The development of the Incident Command System (ICS) was the result of lessons learned by responders fighting wildfires in California during the 1970s. Firefighters and fire managers recognized the need to improve and standardize command and coordination of personnel, equipment, aircraft and facilities regardless of the size or scale of a fire.
The adoption of ICS in Canada began in the mid 1990s in British Columbia through its British Columbia Emergency Response System, followed by the Canadian Interagency Forest Fire Centre (CIFFC) and member agencies in 2002. Prior to 2002 most provinces and territories operated under the what was called a “large fire management” model. This led to some inefficiencies and occasional confusion as some agencies used different positions titles to describe positions on fires. In some cases the position titles were similar but the duties and responsibilities varied. In the fall of 1999 a committee of fire managers from CIFFC, the provinces and the territories reviewed different wildfire management models with the goal of establishing a national standard for the management of wildfires. The ICS model used in the United States was given serious consideration as was the thought of creating a made in Canada model. In the summer of 2000, the United States experienced a major wildfire situation in the state of Montana. Resources in the United States were stretched to the limit. Hundreds of Canadian firefighters, support staff and several overhead teams (Fire Teams) were deployed to Montana through CIFFC.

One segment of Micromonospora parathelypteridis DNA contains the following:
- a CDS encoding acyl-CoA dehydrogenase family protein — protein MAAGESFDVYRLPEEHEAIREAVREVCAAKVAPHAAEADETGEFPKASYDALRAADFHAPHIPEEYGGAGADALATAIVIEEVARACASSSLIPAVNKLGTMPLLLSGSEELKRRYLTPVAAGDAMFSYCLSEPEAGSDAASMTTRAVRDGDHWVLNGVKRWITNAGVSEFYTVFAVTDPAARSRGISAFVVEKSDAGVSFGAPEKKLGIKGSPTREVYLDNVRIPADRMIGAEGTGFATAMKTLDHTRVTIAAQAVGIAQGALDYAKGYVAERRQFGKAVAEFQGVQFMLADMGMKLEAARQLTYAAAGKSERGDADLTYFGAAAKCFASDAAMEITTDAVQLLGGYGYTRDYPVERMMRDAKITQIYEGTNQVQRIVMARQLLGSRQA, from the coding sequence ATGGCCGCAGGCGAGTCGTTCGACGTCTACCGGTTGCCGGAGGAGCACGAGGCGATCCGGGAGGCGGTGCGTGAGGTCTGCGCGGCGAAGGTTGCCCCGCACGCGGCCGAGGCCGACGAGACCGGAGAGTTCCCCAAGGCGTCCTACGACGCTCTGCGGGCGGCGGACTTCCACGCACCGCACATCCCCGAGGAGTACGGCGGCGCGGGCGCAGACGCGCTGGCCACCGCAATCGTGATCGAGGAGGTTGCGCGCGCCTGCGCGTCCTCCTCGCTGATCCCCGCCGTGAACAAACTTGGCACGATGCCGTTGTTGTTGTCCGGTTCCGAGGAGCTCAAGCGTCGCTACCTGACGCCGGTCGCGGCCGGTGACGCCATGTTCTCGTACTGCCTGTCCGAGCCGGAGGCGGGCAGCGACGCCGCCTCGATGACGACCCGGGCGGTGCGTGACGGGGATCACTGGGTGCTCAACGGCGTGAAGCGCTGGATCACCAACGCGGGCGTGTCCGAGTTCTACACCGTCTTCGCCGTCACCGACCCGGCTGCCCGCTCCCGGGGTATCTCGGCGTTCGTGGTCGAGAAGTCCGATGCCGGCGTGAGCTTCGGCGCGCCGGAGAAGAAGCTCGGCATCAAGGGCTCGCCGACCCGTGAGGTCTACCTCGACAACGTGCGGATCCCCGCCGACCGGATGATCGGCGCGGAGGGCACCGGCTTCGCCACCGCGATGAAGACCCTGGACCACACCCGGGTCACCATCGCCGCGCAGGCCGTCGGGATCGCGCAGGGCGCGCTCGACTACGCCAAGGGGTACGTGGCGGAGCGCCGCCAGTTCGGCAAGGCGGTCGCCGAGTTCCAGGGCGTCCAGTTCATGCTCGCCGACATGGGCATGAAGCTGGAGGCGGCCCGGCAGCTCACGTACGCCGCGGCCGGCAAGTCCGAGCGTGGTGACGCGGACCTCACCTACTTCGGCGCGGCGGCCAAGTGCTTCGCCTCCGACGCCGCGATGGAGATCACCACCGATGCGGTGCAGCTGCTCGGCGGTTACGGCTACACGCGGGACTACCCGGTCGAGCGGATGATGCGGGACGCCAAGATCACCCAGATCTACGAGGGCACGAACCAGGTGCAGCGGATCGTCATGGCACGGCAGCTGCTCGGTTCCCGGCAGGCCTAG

Canadians adapted quickly to working with the Incident Command System and saw the benefits of managing small and large fires with a common organization structure and operating procedures. In the fall of 2000 Canadian wildfire management agencies agreed to move to ICS. Background documents and training materials were developed and full implementation of ICS took place in 2002. Over the next 10 years resource mobilization increased across the country as a result of some very active fire seasons. Firefighters and fire managers quickly saw the benefits of moving to ICS as did those coordinating the sharing of personnel and resources. In subsequent years, the emergency management community in Canada became more aware of ICS and began to adopt the model. In 2010 ICS Canada was formed to standardize the ICS all hazard approach within Canada .
The primary objectives for ICS Canada are to promote the standardized usage of ICS Canada products among agencies to enhance interoperability, to provide governance in the development of those training products in both official languages, and to promote reciprocity between agencies as responders and emergency management personnel are deployed or relocate throughout Canada.
For more information visit the ICS Canada website.